T. vulgaris, Nilss. Prod. Ichth. Scand. p. 13. Thymallus, Will. Hist. Pise. p. 187. tab. N. 8. Salmo Thymallus, Linn. Syst. Nat. torn. i. p. 512. Bloch, Ichth. pl. 24. Don. Brit. Fish. vol. iv. pl. 88. Turt. Brit. Faun. p. 104. Coregonus Thymallus, Flem. Brit. An. p. 181. Grayling, Penn. Brit. Zool. vol. iii. p. 311. pl. 61. no. 150. Id. (Edit. 1812). vol. in. p. 414. pl. 72. Ombre commune, Cuv. Reg. An. torn. n. p. 306.


From ten to fifteen, rarely eighteen, inches.


(Form). Back slightly elevated at the commencement of the dorsal fin, from which point it falls gradually to the snout: greatest depth one-fifth of the entire length; thickness not quite half the depth: head contained five times and a half in the entire length: snout rather short; obtuse, and rounded: gape small: upper jaw a little the longest: maxillary, and all the other teeth, small and fine: lateral line at first slightly descending, afterwards straight: scales large, disposed in longitudinal rows; seven and a half above the lateral line, the same number below it: dorsal commencing at one-third, and occupying about one-fourth, of the entire length; being twice as long as high; its greatest elevation three-fourths of the depth of the body; anterior rays gradually increasing from the first, which is very short, to the eighth and ninth, which are longest; tenth and succeeding rays slightly decreasing; first eight simple, the rest branched: adipose situate at nearly two-thirds of the distance from the dorsal to the base of the caudal: anal commencing a little beyond the tip of the reclined dorsal; shaped like that fin, but much smaller; first five rays simple, the rest branched: caudal deeply forked: pectorals three-fourths the length of the head: ventrals about the same; attached beneath the middle of the dorsal; with a long narrow scale in their axillae:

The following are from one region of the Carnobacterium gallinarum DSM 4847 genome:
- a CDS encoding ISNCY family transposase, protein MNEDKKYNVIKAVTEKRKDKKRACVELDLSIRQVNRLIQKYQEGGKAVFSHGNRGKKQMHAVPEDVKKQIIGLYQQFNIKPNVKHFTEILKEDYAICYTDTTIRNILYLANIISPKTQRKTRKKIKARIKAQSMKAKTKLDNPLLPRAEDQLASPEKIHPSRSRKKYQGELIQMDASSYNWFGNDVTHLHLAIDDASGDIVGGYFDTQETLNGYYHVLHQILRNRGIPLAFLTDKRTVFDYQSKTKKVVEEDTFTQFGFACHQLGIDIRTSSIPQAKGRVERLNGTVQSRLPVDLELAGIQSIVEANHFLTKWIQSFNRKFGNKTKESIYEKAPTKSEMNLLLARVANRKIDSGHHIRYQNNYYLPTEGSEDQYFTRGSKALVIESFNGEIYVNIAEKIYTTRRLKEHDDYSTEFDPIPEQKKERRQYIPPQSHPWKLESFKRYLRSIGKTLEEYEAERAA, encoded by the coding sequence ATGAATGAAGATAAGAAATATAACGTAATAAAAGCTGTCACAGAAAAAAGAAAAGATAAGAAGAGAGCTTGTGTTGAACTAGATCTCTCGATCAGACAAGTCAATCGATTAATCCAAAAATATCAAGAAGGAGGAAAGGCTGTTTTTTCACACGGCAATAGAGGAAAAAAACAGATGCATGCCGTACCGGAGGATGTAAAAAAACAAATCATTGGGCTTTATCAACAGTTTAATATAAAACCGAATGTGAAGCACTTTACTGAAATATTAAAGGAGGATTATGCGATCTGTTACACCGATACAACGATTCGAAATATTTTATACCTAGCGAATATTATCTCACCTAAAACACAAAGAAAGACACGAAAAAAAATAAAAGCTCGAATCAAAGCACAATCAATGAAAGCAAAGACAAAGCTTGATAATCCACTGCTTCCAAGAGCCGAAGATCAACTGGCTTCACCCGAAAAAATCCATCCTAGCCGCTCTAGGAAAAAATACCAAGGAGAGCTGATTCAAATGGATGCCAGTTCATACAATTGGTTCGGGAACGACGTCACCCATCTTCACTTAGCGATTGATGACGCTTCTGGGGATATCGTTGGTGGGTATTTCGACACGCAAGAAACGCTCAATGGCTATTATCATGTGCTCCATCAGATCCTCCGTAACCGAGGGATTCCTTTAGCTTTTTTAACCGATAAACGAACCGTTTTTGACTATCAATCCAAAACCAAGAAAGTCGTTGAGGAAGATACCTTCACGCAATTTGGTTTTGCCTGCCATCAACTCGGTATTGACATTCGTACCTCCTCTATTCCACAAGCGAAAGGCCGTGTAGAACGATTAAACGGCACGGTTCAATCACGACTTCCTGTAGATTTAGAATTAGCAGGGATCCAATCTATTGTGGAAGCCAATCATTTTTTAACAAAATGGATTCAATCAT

B. 10; D. 22; A. 15, the last double; C. 19, and some short ones; P. 15; V. 11.

(Colours). Upper part of the head dusky; back and sides silvery gray, marked with longitudinal dusky streaks: dorsal spotted; the spots arranged in longitudinal lines: other fins plain.

* I may state in this place that the Mallotus villosus, or Capelin, was inserted by error in my Catalogue as a doubtful inhabitant of the British seas. There is no recorded authority for such insertion.

An inhabitant of streams and rivers, in which it remains stationary all the year, though asserted by Donovan to be migratory *. Partial to clear and rapid waters. Found in Derbyshire, in some of the rivers in the North, and in a few other parts, of England. Food, insects, testaceous mollusca, small fish, etc. Spawns in April and May. Has been known to attain the weight of five pounds †, but is usually found much smaller.